The display case near the computers on the first floor of the library currently houses a first-edition copy of George Sale’s The Koran; commonly called the Alcoran of Mohammed. This text is a full-length English version of the Koran, the sacred text of Islam.Sale published the first edition of this text in 1734. According to an article in the July/August 2011 issue of Saudi Aramco World, Sale learned Arabic while translating the New Testament of the Bible into Arabic for Syrian Christians. The experience inspired him to write an English version of the Koran. Sale’s version is particularly unique because he translated the text directly from Arabic. Most previous English translations of the Koran came from French or Latin translations. The first edition of the book includes an introduction on the Koran, Christianity and Judaism along with an engraved map of Arabia, a plan of the Great Mosque of Mecca and three genealogical plates.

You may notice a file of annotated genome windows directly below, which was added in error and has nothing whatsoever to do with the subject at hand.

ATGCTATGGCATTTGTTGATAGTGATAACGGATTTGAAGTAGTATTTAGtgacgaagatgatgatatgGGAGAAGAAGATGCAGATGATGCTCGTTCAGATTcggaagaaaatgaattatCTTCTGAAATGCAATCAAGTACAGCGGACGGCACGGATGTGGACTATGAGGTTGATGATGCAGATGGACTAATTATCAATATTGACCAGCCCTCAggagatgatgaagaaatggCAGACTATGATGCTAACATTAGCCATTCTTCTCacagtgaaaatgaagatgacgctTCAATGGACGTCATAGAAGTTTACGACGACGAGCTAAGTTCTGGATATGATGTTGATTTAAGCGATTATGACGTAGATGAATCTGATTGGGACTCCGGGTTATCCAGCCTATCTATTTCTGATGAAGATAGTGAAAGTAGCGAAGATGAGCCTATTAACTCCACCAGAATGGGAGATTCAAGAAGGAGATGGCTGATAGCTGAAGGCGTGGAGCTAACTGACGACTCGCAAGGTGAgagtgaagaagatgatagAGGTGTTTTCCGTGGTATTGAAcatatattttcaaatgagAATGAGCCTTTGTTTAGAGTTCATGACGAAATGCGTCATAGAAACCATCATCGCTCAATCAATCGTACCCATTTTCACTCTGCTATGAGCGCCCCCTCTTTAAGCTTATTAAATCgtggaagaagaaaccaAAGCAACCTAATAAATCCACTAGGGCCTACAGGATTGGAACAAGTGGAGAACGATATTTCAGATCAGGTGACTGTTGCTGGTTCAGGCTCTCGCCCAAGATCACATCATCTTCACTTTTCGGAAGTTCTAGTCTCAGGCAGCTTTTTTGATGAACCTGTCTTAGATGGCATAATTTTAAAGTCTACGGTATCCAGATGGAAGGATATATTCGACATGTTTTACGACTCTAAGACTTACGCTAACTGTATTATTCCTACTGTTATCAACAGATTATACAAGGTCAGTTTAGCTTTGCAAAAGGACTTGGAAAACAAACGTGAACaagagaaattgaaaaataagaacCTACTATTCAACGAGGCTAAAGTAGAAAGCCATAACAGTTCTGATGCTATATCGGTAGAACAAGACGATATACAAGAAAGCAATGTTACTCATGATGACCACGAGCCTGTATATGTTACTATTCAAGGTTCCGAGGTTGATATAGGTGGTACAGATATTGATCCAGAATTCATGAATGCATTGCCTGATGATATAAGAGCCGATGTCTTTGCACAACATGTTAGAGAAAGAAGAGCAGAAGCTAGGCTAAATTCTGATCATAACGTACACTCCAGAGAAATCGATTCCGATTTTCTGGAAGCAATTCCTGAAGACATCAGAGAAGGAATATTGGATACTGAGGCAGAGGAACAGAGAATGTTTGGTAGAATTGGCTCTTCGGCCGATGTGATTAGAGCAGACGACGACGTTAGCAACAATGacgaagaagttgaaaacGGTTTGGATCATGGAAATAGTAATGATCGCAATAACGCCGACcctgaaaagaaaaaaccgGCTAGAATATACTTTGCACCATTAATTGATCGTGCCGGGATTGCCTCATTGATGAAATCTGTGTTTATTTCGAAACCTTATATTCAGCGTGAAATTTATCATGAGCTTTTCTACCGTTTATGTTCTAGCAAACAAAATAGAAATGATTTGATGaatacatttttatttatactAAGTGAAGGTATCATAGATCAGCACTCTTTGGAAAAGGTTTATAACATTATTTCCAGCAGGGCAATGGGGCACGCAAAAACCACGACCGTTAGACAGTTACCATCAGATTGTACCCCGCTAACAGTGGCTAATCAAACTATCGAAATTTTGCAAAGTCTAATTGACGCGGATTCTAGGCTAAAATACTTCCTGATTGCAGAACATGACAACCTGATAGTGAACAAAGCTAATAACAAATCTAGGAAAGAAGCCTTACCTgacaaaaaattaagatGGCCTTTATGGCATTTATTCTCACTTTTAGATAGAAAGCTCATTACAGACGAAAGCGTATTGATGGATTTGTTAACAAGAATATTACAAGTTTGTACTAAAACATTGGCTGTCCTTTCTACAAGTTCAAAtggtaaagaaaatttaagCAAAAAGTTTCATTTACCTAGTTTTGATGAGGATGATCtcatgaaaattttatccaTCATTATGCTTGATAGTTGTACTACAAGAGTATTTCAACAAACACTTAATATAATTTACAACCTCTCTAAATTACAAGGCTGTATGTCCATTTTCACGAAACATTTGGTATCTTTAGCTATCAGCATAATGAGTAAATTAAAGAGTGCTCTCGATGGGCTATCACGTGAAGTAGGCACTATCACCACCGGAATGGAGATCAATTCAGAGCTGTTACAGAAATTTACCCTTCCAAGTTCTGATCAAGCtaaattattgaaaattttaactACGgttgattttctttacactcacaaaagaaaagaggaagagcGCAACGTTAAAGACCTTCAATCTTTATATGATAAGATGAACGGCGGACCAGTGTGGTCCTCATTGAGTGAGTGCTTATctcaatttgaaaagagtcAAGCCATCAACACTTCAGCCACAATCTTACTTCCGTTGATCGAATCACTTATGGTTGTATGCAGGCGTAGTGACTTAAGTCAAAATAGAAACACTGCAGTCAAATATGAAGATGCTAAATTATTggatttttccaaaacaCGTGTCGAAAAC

Thomas Jefferson once owned a second-edition copy of Sale’s translation of the Koran. He, like Sale, found the text to be useful in legal study. Jefferson’s copy is now in the Library of Congress.
Though the text is a translated version of the Koran from its original Arabic, it, along with other translations of the Koran, is commonly referred to as an interpretation rather than a translation. Because Muslims believe Muhammed received the Koran in Arabic, Arabic is the only language used for recitation and reading of the Koran.
Van Wylen’s copy of Sale’s translation came from Dr. William Elliot Griffis, who donated 700 books to Hope between 1880 and 1913.
— Bethany Stripp, Library Student Blogger